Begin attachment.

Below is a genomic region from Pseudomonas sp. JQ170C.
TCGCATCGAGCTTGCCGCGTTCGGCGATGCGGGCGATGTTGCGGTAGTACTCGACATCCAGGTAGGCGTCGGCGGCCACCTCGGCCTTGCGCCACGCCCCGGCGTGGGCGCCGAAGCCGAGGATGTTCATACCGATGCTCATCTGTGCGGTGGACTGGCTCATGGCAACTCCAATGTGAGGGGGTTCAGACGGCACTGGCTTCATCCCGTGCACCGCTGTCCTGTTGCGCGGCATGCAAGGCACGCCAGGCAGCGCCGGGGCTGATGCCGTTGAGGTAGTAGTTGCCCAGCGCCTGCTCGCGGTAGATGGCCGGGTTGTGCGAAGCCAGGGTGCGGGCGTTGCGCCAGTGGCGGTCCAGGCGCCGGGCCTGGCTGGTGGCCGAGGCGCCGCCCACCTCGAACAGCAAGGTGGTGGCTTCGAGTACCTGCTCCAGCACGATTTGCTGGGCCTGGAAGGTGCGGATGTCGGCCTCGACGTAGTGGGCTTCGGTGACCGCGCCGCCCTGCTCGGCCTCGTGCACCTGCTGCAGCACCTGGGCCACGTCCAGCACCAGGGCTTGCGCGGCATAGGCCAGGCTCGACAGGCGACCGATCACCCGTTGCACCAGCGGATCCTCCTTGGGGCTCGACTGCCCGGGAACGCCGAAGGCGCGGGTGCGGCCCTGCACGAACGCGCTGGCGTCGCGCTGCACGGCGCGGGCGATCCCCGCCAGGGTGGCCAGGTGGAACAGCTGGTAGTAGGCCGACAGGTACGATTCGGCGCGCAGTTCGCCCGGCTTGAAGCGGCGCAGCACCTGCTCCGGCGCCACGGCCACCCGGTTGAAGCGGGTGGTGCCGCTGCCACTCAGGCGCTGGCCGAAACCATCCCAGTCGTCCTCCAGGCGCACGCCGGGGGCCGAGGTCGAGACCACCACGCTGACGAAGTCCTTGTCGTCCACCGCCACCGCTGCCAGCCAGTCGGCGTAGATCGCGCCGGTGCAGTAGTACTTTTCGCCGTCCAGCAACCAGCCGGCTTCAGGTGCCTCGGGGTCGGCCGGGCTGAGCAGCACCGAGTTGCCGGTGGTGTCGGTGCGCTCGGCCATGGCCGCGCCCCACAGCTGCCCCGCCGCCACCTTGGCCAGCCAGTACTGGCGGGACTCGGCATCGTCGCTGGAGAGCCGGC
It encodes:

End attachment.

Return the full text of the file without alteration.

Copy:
Below is a genomic region from Pseudomonas sp. JQ170C.
TCGCATCGAGCTTGCCGCGTTCGGCGATGCGGGCGATGTTGCGGTAGTACTCGACATCCAGGTAGGCGTCGGCGGCCACCTCGGCCTTGCGCCACGCCCCGGCGTGGGCGCCGAAGCCGAGGATGTTCATACCGATGCTCATCTGTGCGGTGGACTGGCTCATGGCAACTCCAATGTGAGGGGGTTCAGACGGCACTGGCTTCATCCCGTGCACCGCTGTCCTGTTGCGCGGCATGCAAGGCACGCCAGGCAGCGCCGGGGCTGATGCCGTTGAGGTAGTAGTTGCCCAGCGCCTGCTCGCGGTAGATGGCCGGGTTGTGCGAAGCCAGGGTGCGGGCGTTGCGCCAGTGGCGGTCCAGGCGCCGGGCCTGGCTGGTGGCCGAGGCGCCGCCCACCTCGAACAGCAAGGTGGTGGCTTCGAGTACCTGCTCCAGCACGATTTGCTGGGCCTGGAAGGTGCGGATGTCGGCCTCGACGTAGTGGGCTTCGGTGACCGCGCCGCCCTGCTCGGCCTCGTGCACCTGCTGCAGCACCTGGGCCACGTCCAGCACCAGGGCTTGCGCGGCATAGGCCAGGCTCGACAGGCGACCGATCACCCGTTGCACCAGCGGATCCTCCTTGGGGCTCGACTGCCCGGGAACGCCGAAGGCGCGGGTGCGGCCCTGCACGAACGCGCTGGCGTCGCGCTGCACGGCGCGGGCGATCCCCGCCAGGGTGGCCAGGTGGAACAGCTGGTAGTAGGCCGACAGGTACGATTCGGCGCGCAGTTCGCCCGGCTTGAAGCGGCGCAGCACCTGCTCCGGCGCCACGGCCACCCGGTTGAAGCGGGTGGTGCCGCTGCCACTCAGGCGCTGGCCGAAACCATCCCAGTCGTCCTCCAGGCGCACGCCGGGGGCCGAGGTCGAGACCACCACGCTGACGAAGTCCTTGTCGTCCACCGCCACCGCTGCCAGCCAGTCGGCGTAGATCGCGCCGGTGCAGTAGTACTTTTCGCCGTCCAGCAACCAGCCGGCTTCAGGTGCCTCGGGGTCGGCCGGGCTGAGCAGCACCGAGTTGCCGGTGGTGTCGGTGCGCTCGGCCATGGCCGCGCCCCACAGCTGCCCCGCCGCCACCTTGGCCAGCCAGTACTGGCGGGACTCGGCATCGTCGCTGGAGAGCCGGC
It encodes: